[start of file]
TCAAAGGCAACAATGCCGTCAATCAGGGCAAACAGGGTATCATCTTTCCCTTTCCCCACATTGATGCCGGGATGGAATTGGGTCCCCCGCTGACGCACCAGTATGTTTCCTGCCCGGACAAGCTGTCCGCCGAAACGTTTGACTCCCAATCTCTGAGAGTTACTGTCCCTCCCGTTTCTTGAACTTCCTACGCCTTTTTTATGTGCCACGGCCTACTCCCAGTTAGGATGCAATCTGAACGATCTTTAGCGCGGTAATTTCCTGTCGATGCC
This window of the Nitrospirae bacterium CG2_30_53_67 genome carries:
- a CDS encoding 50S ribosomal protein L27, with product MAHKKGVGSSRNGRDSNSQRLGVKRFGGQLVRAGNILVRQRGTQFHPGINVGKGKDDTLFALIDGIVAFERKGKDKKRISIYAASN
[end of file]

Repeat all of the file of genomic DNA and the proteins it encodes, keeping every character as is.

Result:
TCAAAGGCAACAATGCCGTCAATCAGGGCAAACAGGGTATCATCTTTCCCTTTCCCCACATTGATGCCGGGATGGAATTGGGTCCCCCGCTGACGCACCAGTATGTTTCCTGCCCGGACAAGCTGTCCGCCGAAACGTTTGACTCCCAATCTCTGAGAGTTACTGTCCCTCCCGTTTCTTGAACTTCCTACGCCTTTTTTATGTGCCACGGCCTACTCCCAGTTAGGATGCAATCTGAACGATCTTTAGCGCGGTAATTTCCTGTCGATGCC
This window of the Nitrospirae bacterium CG2_30_53_67 genome carries:
- a CDS encoding 50S ribosomal protein L27, with product MAHKKGVGSSRNGRDSNSQRLGVKRFGGQLVRAGNILVRQRGTQFHPGINVGKGKDDTLFALIDGIVAFERKGKDKKRISIYAASN